At the end of August the White House launched a new program, the Presidential Innovation Fellows program, which pairs the private sector, academia, and non-profits with people from the government to work on five innovation projects over the course of the next five months. One of those projects is one that is undoubtedly familiar to those working in healthcare today: The Open Data Initiative. Former HHS CTO Todd Park helped launched the ODI in healthcare during his tenure at HHS, and now that he has succeeded Aneesh Chopra as CTO of the federal government, he aims to bring Open Data Initiatives to other sectors as well.
To illustrate the success of ODI, Park invited Dr. Peter Hudson, co-founder and CEO of iTriage, the mobile health company that Aetna acquired last year, which makes use of some freely available government data sets to offer its symptom navigator and care facility locator service.
Hudson said that the iTriage app now has almost 7 million downloads and it is used about 3 million times each month. Close to 20 percent of the acute hospital marketplace now has tie-ins to the application, which can integrate with hospital information systems to provide ER wait times and appointment booking services. Hudson said that the app also has about 60,000 reviews across the various appstores that it is available through, and an average rating of about 4.5 out of 5 stars.
iTriage leverages at least two data sets that were made available thanks to the Open Data Initiative: A database of Federally Qualified Health Centers and a database for mental health and substance abuse centers. Hudson said that to date some 125,000 people have found Federally Qualified Health Centers through the iTriage app since it first launched and about 25,000 people have located mental health and substance abuse centers since the app went began including that data set.
Once Hudson finished telling the iTriage story, Park explained the company’s significance for the ODI moving forward:
“So, what’s the play?” Park asked the audience. “What is the Open Data Initiative’s play exactly? Clone Pete Hudson. That is the play. Clone this story. And, very specifically, clone the actual use of the data — the application of the data by American entrepreneurs and innovators — to create real benefit in people’s lives. Help people to find the right doctor that could save their life. Help your daughter find the college that will provide the best value for her… Get transparency on the non-profit market place so you actually put your charitable contributions, your hard earned dollars, into the non-profits that will produce the best value socially for your money. Real tools, real services built by American entrepreneurs using free government data that can help make American lives easier, better, and create jobs and help grow the economy at the same time.”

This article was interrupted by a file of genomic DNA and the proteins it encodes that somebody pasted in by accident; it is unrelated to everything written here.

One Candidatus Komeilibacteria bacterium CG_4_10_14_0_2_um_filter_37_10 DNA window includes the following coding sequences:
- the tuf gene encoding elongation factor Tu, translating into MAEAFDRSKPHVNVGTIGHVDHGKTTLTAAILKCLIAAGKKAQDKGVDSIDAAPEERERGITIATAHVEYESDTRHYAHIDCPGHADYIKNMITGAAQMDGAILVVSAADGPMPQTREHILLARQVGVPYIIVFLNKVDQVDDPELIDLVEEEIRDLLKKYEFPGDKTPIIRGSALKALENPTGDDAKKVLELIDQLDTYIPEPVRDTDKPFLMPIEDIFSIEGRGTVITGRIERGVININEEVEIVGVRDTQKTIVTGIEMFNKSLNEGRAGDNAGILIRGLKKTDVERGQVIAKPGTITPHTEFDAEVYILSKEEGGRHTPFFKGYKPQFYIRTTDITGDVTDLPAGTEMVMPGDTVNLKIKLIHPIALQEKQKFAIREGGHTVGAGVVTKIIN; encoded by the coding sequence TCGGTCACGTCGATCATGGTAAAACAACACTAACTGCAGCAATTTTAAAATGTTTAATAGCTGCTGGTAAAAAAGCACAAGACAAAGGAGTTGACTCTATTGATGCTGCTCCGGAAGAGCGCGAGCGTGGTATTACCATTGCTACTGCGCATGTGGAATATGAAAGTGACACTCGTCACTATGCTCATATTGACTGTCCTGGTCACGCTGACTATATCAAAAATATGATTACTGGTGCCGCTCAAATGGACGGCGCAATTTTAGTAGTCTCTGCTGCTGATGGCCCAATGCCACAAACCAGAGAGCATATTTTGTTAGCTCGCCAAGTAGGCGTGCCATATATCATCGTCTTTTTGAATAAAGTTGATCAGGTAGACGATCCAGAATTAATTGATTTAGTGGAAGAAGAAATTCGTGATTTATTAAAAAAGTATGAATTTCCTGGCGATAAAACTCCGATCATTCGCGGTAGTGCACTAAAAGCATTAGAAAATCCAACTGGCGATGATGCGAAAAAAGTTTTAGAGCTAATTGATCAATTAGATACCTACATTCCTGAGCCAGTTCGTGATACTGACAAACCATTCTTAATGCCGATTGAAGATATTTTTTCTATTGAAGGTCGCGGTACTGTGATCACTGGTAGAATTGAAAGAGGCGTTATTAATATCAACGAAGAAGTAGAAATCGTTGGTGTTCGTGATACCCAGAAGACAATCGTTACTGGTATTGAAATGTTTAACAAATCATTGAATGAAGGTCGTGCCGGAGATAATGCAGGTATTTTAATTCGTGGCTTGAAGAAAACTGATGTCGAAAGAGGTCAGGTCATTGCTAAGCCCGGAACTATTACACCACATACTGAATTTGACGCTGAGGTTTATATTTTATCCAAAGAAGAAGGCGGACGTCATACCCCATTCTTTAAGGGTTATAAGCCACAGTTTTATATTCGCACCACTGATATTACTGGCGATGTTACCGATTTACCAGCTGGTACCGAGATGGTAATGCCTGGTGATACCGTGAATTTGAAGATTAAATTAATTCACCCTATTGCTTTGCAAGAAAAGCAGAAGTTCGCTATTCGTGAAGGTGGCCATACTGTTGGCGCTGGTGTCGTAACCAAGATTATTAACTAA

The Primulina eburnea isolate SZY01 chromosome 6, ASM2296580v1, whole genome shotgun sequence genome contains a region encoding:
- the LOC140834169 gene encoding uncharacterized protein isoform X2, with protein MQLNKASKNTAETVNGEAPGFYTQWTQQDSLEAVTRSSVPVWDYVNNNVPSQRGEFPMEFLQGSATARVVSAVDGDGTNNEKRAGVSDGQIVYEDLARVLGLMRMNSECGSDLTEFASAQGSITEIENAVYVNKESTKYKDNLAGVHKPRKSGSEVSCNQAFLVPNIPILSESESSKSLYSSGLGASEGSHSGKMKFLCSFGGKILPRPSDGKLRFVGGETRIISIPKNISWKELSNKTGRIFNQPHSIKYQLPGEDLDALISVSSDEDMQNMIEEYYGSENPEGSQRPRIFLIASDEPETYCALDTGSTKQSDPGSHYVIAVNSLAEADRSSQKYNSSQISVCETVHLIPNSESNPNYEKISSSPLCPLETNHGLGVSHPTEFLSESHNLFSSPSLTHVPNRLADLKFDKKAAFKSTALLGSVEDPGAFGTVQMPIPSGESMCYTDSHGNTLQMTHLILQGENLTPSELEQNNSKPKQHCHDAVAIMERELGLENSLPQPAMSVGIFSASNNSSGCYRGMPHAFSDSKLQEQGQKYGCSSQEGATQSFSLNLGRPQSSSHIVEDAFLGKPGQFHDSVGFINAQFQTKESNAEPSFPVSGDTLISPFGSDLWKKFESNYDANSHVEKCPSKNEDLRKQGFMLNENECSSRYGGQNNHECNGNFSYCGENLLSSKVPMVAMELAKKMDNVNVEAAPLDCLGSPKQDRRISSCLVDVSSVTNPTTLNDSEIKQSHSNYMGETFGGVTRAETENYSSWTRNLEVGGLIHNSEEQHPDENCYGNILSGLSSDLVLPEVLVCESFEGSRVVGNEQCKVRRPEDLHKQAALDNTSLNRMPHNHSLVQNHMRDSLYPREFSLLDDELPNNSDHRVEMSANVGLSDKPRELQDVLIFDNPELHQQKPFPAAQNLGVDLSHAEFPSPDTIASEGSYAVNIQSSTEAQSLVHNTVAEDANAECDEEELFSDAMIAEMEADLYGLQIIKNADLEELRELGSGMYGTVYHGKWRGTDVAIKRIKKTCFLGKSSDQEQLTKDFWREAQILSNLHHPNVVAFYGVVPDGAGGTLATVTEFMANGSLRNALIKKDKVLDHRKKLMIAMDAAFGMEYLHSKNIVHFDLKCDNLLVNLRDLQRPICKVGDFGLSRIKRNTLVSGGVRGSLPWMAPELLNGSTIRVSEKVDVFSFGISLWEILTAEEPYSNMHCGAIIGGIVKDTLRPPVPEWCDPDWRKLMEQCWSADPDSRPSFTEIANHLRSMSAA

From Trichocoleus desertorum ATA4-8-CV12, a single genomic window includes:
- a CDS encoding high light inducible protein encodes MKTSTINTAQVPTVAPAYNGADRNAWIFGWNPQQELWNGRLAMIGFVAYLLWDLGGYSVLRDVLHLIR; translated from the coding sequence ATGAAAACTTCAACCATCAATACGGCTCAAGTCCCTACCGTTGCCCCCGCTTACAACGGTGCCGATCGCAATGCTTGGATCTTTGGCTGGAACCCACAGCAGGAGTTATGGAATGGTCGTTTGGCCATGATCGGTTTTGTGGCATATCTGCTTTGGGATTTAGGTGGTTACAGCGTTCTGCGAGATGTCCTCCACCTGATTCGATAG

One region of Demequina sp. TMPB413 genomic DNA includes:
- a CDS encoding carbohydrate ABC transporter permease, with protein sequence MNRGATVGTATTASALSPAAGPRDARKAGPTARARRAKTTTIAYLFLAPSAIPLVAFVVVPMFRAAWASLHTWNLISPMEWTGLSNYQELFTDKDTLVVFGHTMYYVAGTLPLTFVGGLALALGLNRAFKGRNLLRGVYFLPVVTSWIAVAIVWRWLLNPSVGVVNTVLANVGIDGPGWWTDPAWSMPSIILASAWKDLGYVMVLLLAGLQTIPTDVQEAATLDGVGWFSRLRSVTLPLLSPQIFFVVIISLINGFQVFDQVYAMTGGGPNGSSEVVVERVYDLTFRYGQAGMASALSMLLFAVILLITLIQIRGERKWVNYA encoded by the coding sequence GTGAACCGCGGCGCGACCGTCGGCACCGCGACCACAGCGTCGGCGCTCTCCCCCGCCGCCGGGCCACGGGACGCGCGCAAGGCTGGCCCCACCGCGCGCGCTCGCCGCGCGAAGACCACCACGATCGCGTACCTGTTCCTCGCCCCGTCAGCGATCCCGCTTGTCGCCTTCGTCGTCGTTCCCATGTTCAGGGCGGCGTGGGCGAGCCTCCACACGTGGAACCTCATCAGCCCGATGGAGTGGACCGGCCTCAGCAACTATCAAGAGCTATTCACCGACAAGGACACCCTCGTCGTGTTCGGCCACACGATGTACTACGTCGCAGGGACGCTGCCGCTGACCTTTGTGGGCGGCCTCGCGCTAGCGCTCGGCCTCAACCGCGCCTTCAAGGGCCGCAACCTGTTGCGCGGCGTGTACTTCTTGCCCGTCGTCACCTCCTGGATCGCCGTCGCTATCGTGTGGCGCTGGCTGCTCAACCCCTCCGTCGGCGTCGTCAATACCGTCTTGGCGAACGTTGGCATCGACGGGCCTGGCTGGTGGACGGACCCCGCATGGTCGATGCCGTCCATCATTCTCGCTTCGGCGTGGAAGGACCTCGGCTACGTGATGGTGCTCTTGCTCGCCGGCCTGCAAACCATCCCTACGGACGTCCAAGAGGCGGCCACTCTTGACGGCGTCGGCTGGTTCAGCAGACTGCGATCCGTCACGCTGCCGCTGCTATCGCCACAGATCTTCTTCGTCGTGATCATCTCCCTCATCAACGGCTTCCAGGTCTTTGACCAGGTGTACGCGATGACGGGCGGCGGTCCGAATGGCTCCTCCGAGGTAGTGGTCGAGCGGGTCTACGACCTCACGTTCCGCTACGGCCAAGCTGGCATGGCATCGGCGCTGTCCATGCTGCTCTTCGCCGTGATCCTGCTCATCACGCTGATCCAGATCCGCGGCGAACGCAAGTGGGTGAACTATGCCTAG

More than 700 people applied to participate in the fellowship program, which accepted 18 to participate.
Interestingly, Ryan Panchadsaram, c0-founder of Pipette, is among those participating in the fellowship program on the Blue Button Initiative project. Pipette was a Rock Health startup that was developing mobile health offerings that enable hospitals and care teams to monitor and educate patients during recovery with an aim to “reduce complications and lower the cost of care by enabling early intervention of high-risk patients,” according to the company at the time. MIT Media Lab spin-out Ginger.io “acqui-hired” the Pipette team in March.
Panchadsaram will be working with two others to drive adoption of the Blue Button for America technology, which aims to help millions of Americans “easily and securely download their own health information electronically.”